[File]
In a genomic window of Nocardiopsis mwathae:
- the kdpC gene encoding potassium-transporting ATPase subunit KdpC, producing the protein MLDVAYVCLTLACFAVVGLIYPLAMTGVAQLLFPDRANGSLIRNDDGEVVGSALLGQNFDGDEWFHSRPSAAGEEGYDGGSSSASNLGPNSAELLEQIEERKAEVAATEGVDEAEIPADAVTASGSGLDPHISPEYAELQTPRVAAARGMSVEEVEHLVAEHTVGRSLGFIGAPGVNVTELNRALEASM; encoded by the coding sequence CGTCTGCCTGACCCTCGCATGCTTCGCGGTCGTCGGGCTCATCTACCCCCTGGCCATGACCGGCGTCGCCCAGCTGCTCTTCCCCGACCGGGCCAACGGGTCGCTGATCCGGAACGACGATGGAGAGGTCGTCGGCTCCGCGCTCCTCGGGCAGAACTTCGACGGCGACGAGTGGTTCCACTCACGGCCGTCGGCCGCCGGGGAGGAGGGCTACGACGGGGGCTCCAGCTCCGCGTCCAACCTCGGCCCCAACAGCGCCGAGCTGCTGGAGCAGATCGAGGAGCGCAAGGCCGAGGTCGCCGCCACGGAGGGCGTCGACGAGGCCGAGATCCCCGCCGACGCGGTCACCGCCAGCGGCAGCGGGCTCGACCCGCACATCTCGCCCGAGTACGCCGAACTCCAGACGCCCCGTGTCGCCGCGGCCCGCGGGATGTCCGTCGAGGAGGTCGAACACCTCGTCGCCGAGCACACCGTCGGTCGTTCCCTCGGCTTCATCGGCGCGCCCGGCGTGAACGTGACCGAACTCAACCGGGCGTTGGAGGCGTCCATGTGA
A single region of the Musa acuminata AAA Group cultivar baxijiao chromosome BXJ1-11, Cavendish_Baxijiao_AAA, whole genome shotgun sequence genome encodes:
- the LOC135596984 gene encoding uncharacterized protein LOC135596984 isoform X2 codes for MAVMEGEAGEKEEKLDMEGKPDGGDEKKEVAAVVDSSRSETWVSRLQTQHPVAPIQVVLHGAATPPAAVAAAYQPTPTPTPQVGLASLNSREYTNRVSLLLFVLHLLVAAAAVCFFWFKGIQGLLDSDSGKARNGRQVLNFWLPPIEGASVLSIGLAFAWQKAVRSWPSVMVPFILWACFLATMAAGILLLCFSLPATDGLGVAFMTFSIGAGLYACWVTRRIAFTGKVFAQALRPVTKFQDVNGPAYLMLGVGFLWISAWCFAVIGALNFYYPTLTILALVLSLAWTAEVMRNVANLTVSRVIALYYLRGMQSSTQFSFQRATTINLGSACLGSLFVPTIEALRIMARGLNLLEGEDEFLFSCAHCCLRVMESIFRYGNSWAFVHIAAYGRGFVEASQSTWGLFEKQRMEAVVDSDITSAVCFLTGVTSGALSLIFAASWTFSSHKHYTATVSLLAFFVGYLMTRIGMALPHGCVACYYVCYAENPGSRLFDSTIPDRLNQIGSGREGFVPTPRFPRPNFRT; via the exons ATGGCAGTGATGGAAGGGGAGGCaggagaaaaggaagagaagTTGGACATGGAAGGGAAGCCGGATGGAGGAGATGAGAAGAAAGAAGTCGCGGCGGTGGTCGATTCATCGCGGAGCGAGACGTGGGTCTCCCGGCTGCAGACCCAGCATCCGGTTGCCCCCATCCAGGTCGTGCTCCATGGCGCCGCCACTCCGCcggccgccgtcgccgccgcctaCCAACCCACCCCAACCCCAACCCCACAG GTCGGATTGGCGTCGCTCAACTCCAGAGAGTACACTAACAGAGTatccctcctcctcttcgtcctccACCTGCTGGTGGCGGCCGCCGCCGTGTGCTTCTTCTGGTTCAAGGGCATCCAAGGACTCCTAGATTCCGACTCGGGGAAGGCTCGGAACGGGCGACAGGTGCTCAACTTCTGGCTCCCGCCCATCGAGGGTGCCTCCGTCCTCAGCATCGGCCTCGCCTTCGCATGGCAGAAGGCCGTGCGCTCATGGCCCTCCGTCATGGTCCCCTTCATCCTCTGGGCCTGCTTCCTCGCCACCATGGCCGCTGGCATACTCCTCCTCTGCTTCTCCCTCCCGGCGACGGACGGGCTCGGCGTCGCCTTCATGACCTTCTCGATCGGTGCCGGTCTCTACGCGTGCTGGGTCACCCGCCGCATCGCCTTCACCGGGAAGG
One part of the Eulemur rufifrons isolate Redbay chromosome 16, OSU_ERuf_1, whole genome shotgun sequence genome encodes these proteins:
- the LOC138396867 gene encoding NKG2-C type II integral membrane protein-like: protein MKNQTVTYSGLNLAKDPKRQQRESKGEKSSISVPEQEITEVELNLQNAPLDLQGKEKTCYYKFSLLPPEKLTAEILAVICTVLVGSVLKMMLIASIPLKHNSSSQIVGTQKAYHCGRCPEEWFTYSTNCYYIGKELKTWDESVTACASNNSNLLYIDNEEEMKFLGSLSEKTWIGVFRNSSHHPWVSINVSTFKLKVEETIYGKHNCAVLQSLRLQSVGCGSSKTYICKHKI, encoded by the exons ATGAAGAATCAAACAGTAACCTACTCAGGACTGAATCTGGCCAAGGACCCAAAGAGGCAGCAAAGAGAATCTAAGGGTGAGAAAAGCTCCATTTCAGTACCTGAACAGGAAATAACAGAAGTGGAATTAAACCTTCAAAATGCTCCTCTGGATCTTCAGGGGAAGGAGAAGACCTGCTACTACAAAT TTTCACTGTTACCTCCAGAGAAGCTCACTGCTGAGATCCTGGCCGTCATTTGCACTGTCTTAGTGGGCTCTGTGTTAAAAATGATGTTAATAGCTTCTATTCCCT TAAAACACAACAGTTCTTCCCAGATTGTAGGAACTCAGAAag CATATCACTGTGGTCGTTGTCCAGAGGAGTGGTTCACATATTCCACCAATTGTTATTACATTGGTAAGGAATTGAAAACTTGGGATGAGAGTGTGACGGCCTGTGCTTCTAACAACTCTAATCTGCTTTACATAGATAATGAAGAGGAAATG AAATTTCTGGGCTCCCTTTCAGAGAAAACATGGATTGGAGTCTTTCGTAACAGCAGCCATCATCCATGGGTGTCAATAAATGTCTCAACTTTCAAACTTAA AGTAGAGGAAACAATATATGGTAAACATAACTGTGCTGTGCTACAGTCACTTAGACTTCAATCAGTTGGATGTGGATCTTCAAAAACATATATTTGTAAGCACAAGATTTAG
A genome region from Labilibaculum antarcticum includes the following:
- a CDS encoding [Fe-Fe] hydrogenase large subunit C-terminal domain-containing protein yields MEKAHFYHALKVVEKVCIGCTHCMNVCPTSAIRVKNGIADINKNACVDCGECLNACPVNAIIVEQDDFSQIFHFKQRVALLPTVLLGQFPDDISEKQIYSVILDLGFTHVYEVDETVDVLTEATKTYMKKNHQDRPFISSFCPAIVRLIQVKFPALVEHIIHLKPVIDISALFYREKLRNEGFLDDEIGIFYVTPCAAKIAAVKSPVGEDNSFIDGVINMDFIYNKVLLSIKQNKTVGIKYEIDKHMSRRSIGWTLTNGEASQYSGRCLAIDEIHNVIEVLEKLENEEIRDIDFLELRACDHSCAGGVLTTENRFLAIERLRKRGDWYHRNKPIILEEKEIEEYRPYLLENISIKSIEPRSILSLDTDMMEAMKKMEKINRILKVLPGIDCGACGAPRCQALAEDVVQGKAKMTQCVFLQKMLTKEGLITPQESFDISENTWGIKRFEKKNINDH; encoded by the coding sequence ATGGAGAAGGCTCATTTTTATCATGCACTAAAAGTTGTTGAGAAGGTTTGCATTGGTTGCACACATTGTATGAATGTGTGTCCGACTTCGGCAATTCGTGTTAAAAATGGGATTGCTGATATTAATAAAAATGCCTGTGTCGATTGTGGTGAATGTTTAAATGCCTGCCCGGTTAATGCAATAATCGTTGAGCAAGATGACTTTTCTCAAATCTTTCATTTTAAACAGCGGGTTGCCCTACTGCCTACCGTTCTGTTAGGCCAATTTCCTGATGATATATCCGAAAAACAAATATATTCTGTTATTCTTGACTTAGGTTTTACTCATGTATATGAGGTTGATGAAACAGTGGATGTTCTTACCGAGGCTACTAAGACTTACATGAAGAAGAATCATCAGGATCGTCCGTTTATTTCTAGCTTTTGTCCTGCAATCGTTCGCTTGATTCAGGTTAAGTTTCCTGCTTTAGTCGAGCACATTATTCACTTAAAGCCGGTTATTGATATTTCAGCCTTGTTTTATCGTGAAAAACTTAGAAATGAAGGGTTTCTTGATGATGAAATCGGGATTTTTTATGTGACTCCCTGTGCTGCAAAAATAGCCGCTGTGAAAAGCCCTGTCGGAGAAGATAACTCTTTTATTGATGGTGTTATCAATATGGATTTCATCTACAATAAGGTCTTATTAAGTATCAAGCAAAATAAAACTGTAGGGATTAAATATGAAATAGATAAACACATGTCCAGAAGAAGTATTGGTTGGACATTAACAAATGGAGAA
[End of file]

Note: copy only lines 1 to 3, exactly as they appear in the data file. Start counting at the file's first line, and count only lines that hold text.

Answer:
In a genomic window of Nocardiopsis mwathae:
- the kdpC gene encoding potassium-transporting ATPase subunit KdpC, producing the protein MLDVAYVCLTLACFAVVGLIYPLAMTGVAQLLFPDRANGSLIRNDDGEVVGSALLGQNFDGDEWFHSRPSAAGEEGYDGGSSSASNLGPNSAELLEQIEERKAEVAATEGVDEAEIPADAVTASGSGLDPHISPEYAELQTPRVAAARGMSVEEVEHLVAEHTVGRSLGFIGAPGVNVTELNRALEASM; encoded by the coding sequence CGTCTGCCTGACCCTCGCATGCTTCGCGGTCGTCGGGCTCATCTACCCCCTGGCCATGACCGGCGTCGCCCAGCTGCTCTTCCCCGACCGGGCCAACGGGTCGCTGATCCGGAACGACGATGGAGAGGTCGTCGGCTCCGCGCTCCTCGGGCAGAACTTCGACGGCGACGAGTGGTTCCACTCACGGCCGTCGGCCGCCGGGGAGGAGGGCTACGACGGGGGCTCCAGCTCCGCGTCCAACCTCGGCCCCAACAGCGCCGAGCTGCTGGAGCAGATCGAGGAGCGCAAGGCCGAGGTCGCCGCCACGGAGGGCGTCGACGAGGCCGAGATCCCCGCCGACGCGGTCACCGCCAGCGGCAGCGGGCTCGACCCGCACATCTCGCCCGAGTACGCCGAACTCCAGACGCCCCGTGTCGCCGCGGCCCGCGGGATGTCCGTCGAGGAGGTCGAACACCTCGTCGCCGAGCACACCGTCGGTCGTTCCCTCGGCTTCATCGGCGCGCCCGGCGTGAACGTGACCGAACTCAACCGGGCGTTGGAGGCGTCCATGTGA
A single region of the Musa acuminata AAA Group cultivar baxijiao chromosome BXJ1-11, Cavendish_Baxijiao_AAA, whole genome shotgun sequence genome encodes: